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Macroeconomic & Welfare Effects of Energy Policies in the GCC: MEGIR-SA model

Executive Summary:

MEGIR – Model with Energy, Growth and Intergenerational Redistribution – investigates the long-run implications for growth and equity across generations of different energy policies. It is the first general equilibrium model with overlapping generations to be developed and applied for energy policy analysis in the Arabian Peninsula. The version presented here is parameterized on Saudi data. It is a new and thoroughly revised version of the model developed for western countries by Gonand and Jouvet (2015). It is designed specifically for the economies of the Gulf Cooperation Council (GCC) states, particularly insofar as it incorporates an oil-exporting sector and public finances benefiting massively and directly from oil exports.
Its range of applications goes from modeling the impact on growth and inter-generational equity of higher energy efficiency, to the assessment of the effects of different potential fuel mixes and/or end-use energy prices on long-term growth and welfare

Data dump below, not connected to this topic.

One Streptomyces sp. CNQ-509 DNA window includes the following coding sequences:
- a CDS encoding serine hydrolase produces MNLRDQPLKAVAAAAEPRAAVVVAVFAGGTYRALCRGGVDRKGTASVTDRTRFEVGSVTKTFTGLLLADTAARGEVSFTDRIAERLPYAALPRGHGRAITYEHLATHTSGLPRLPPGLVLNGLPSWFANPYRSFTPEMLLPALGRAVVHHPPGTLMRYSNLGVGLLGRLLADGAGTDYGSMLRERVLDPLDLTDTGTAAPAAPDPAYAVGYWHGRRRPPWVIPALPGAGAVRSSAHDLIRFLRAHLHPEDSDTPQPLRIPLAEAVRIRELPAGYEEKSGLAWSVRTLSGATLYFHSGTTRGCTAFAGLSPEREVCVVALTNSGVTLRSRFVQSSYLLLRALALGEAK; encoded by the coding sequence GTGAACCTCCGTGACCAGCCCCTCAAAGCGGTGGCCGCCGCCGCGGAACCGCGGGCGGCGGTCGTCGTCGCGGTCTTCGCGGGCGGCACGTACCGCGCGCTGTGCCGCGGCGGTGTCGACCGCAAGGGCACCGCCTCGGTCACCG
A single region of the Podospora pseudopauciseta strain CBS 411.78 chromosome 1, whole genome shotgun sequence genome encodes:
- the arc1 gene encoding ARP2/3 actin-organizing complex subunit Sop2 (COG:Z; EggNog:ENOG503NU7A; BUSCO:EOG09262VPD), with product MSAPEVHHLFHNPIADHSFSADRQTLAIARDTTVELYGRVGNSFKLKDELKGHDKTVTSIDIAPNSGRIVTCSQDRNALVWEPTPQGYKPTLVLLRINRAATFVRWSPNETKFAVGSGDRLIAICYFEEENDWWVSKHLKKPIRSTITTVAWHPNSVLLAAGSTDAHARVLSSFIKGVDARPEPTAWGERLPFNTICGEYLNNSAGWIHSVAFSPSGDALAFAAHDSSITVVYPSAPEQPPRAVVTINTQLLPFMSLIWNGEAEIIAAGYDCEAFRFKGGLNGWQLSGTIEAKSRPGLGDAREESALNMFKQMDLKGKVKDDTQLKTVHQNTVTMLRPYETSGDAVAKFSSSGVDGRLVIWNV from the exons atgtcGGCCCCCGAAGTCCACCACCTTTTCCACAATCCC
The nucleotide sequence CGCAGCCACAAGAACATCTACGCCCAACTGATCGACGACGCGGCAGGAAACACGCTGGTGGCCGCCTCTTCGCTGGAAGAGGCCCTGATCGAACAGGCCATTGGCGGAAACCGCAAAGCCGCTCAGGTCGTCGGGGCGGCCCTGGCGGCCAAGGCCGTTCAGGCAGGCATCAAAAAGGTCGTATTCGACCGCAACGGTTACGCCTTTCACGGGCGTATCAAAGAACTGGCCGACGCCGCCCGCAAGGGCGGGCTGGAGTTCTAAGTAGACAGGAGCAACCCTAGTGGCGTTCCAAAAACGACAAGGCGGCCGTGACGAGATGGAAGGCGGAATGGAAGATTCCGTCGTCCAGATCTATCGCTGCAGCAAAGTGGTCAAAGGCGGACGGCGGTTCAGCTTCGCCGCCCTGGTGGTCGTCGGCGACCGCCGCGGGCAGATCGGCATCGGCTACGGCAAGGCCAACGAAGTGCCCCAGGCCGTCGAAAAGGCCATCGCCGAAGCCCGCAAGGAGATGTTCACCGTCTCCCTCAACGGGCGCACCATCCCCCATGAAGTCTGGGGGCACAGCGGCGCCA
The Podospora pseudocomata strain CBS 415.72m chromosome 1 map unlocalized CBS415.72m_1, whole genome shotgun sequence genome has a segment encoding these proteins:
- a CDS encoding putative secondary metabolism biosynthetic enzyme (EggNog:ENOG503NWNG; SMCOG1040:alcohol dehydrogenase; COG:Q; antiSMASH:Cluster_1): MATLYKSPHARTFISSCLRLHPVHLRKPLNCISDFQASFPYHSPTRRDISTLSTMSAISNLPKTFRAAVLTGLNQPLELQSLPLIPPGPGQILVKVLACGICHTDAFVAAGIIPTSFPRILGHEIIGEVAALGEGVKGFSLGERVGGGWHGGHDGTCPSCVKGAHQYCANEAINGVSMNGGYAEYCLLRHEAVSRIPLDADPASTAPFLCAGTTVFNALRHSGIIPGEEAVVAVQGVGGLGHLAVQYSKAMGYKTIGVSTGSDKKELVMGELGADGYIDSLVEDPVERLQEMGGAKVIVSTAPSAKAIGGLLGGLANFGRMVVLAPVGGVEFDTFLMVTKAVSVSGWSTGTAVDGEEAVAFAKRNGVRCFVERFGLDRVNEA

distribution by age cohort. The MEGIR-SA model is also well suited to being adapted to include a sovereign wealth fund or for other oil exporting countries. The main advantage of MEGIR-SA is its ability to analyze precisely and simultaneously the effect of energy policies on potential growth and on intergenerational equity. This has some unavoidable cost in terms of modeling other aspects of the economy – e.g., the modeling of the supply side is more simplified than in models incorporating input-output matrix.

This paper provides the detailed technical description of the model that is used in other, companion, policy-oriented, KAPSARC papers. It also gives the characteristics of the baseline, no-reform scenario for the Kingdom of Saudi Arabia (KSA) as assessed by MEGIR-SA

About the Project

Increasing energy productivity holds some of the greatest possibilities for enhancing the welfare countries get out of their energy systems. It also recasts energy efficiency in terms of boosting competitiveness and wealth, more powerfully conveying its profound benefits to society.
KAPSARC and UNESCWA have initiated this project to explore the energy productivity potential of the Arab region, starting with the six GCC countries and later extending to other countries.
Aimed at policymakers, this project highlights the social gains from energy productivity investments, where countries are currently at, and pathways to achieving improved performance in this area.

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